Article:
Diane: A lot! I told them how we started as a company, how the furniture is constructed, what fabrics are available, how long it takes to receive from the date the order is placed, what our hours are….
Diane stopped mid sentence and looked up at me with that unmistakable look in her eyes that indicated the A-HA! moment!
Diane: I talked too much. I didn’t give anyone a chance to talk. I don’t really know anything about the people who came in to the store this morning.
Continuing to keep the learning atmosphere open during this very important moment, I asked:
What would you have liked to have known about them?
Diane was able to list a number of productive responses. I followed up with:
What questions will lead you to all of those wonderful responses?
Again, Diane came up with some stellar questions.
It was all making sense.
A shift had begun.
Before we continued with the second part of our day, we took a break for lunch and I gently and causally asked:
What percentage of the time do you think the customers talked this morning?
She smiled and said: Hardly at all. I must have talked 100% of the time., just like I do at home. My husband and daughter can’t get a word in edgewise.
Diane looked at me again with that “A-Ha” look in her eyes and said….
“Oh my gosh. My poor family!” She laughed. I laughed. And then I asked:
Would you be up for a little assignment tonight? She agreed. I asked Diane to practice the 80/20 ratio of listening to talking with her family over dinner that evening and come back to our second day with a full report.
That means allowing her family to talk 80% while she listens. Her 20% of talking was to include as many open ended questions as was logical while she commented on whatever her family was talking about over dinner.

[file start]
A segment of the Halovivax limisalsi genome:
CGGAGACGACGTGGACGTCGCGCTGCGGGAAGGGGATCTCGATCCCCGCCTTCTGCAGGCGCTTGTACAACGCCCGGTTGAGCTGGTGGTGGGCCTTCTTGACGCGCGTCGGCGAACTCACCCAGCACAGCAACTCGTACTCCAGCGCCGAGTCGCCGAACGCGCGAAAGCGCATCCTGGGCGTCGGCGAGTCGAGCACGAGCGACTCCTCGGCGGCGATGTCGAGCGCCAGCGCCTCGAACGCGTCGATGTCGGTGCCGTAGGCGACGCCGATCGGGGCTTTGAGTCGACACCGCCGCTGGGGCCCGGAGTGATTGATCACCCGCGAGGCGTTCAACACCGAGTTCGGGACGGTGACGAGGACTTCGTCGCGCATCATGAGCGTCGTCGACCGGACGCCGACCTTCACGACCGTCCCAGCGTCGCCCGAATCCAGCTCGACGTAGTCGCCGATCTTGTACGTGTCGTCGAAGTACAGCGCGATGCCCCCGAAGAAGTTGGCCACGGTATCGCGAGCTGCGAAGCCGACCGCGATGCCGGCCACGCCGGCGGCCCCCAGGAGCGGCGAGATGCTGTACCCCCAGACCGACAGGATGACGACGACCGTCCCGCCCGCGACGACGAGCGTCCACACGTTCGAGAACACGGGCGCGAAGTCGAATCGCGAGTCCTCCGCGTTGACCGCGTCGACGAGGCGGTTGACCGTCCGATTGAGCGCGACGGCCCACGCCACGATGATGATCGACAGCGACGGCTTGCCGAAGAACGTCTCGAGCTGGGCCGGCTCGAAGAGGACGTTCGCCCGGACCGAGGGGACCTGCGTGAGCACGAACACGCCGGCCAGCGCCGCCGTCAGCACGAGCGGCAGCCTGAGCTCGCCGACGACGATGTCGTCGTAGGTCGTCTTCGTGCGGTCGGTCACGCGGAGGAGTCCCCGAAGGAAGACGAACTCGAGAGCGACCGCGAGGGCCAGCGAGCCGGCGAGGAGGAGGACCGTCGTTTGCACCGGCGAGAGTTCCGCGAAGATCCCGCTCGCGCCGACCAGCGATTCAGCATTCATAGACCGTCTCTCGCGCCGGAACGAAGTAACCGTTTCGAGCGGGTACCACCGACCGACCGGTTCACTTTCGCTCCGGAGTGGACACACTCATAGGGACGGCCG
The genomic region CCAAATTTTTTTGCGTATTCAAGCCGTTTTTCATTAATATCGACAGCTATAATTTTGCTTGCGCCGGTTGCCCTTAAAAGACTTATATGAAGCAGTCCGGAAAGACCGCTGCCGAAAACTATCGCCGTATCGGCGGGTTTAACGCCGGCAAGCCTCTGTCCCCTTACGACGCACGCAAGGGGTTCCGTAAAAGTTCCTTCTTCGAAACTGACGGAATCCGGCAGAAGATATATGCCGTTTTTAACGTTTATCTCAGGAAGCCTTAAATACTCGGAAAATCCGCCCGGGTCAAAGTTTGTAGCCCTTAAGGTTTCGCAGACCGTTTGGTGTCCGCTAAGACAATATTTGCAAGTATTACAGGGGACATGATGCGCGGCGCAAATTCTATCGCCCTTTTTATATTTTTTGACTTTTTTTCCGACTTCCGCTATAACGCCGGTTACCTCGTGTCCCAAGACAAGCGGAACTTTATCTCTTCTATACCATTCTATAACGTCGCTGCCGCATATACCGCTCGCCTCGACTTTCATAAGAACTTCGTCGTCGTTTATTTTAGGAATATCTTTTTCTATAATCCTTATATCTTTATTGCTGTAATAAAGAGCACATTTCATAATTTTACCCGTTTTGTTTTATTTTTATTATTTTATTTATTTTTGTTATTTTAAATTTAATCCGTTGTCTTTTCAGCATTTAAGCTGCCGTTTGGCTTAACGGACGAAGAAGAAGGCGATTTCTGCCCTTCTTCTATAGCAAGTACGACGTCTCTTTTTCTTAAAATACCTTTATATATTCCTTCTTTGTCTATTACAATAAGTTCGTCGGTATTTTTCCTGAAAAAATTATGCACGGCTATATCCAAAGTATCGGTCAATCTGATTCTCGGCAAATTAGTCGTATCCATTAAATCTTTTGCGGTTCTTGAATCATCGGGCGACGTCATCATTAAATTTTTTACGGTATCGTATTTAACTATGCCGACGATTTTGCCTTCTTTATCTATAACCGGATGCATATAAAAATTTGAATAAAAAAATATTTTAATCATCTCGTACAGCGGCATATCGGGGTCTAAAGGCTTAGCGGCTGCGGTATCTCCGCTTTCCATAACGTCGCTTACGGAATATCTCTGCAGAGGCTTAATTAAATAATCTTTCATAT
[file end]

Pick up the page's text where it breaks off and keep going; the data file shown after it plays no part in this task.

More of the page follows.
After lunch, we spent the afternoon practicing open ended questions to allow the customers to do a bit more of the talking. It worked and she went home energized and exhausted all at once.
The next day, I got the full report on dinner. As you might imagine, her family thought something must have been wrong with her. Was she okay? Did she feel well? Was she coming down with something? Honestly, she said her husband was delighted and asked her to thank me. While he didn’t want Diane to change from who she was, he was grateful for the shift.
And Diane was grateful for the shift in her sales.
She increased her sales that month by 40%.
blabber – blabber – blabber
chatter – chatter – chatter
If you substituted the customer in this scenario for one of the people you manage, would the same philosophy apply? (80/20?)
There’s the grocery store….and then there’s the specialty grocery store where the food is organic and healthy. I try to shop in the latter as much as possible. I believe that nourishing yourself with healthy foods is like practicing preventative medicine. It’s a worthwhile investment. (I feel the same way about massages)
Not only are the offerings good…the people seem genuinely happy. You can just feel it.